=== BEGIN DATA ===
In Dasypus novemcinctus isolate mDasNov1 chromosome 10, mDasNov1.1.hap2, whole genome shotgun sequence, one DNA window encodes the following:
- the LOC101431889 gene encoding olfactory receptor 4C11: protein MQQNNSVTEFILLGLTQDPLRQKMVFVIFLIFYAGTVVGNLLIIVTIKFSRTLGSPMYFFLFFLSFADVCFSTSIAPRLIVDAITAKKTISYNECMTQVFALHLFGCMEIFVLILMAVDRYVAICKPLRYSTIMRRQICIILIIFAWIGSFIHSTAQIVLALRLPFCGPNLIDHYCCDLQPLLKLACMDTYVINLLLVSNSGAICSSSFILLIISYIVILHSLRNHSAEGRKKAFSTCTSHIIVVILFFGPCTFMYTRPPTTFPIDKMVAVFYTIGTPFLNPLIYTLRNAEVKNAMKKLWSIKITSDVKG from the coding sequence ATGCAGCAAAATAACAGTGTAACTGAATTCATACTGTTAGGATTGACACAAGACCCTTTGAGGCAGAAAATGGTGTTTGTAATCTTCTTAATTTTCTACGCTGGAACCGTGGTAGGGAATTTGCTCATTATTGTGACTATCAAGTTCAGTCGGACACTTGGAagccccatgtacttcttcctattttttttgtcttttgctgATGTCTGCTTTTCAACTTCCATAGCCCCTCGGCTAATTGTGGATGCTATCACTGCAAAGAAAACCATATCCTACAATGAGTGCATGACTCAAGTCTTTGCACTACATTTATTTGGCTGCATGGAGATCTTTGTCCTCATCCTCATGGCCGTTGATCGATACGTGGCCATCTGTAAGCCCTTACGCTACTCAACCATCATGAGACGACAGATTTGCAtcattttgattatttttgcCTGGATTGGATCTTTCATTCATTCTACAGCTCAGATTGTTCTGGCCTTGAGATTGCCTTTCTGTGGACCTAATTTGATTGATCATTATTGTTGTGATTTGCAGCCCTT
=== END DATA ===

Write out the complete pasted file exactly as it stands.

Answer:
In Dasypus novemcinctus isolate mDasNov1 chromosome 10, mDasNov1.1.hap2, whole genome shotgun sequence, one DNA window encodes the following:
- the LOC101431889 gene encoding olfactory receptor 4C11: protein MQQNNSVTEFILLGLTQDPLRQKMVFVIFLIFYAGTVVGNLLIIVTIKFSRTLGSPMYFFLFFLSFADVCFSTSIAPRLIVDAITAKKTISYNECMTQVFALHLFGCMEIFVLILMAVDRYVAICKPLRYSTIMRRQICIILIIFAWIGSFIHSTAQIVLALRLPFCGPNLIDHYCCDLQPLLKLACMDTYVINLLLVSNSGAICSSSFILLIISYIVILHSLRNHSAEGRKKAFSTCTSHIIVVILFFGPCTFMYTRPPTTFPIDKMVAVFYTIGTPFLNPLIYTLRNAEVKNAMKKLWSIKITSDVKG from the coding sequence ATGCAGCAAAATAACAGTGTAACTGAATTCATACTGTTAGGATTGACACAAGACCCTTTGAGGCAGAAAATGGTGTTTGTAATCTTCTTAATTTTCTACGCTGGAACCGTGGTAGGGAATTTGCTCATTATTGTGACTATCAAGTTCAGTCGGACACTTGGAagccccatgtacttcttcctattttttttgtcttttgctgATGTCTGCTTTTCAACTTCCATAGCCCCTCGGCTAATTGTGGATGCTATCACTGCAAAGAAAACCATATCCTACAATGAGTGCATGACTCAAGTCTTTGCACTACATTTATTTGGCTGCATGGAGATCTTTGTCCTCATCCTCATGGCCGTTGATCGATACGTGGCCATCTGTAAGCCCTTACGCTACTCAACCATCATGAGACGACAGATTTGCAtcattttgattatttttgcCTGGATTGGATCTTTCATTCATTCTACAGCTCAGATTGTTCTGGCCTTGAGATTGCCTTTCTGTGGACCTAATTTGATTGATCATTATTGTTGTGATTTGCAGCCCTT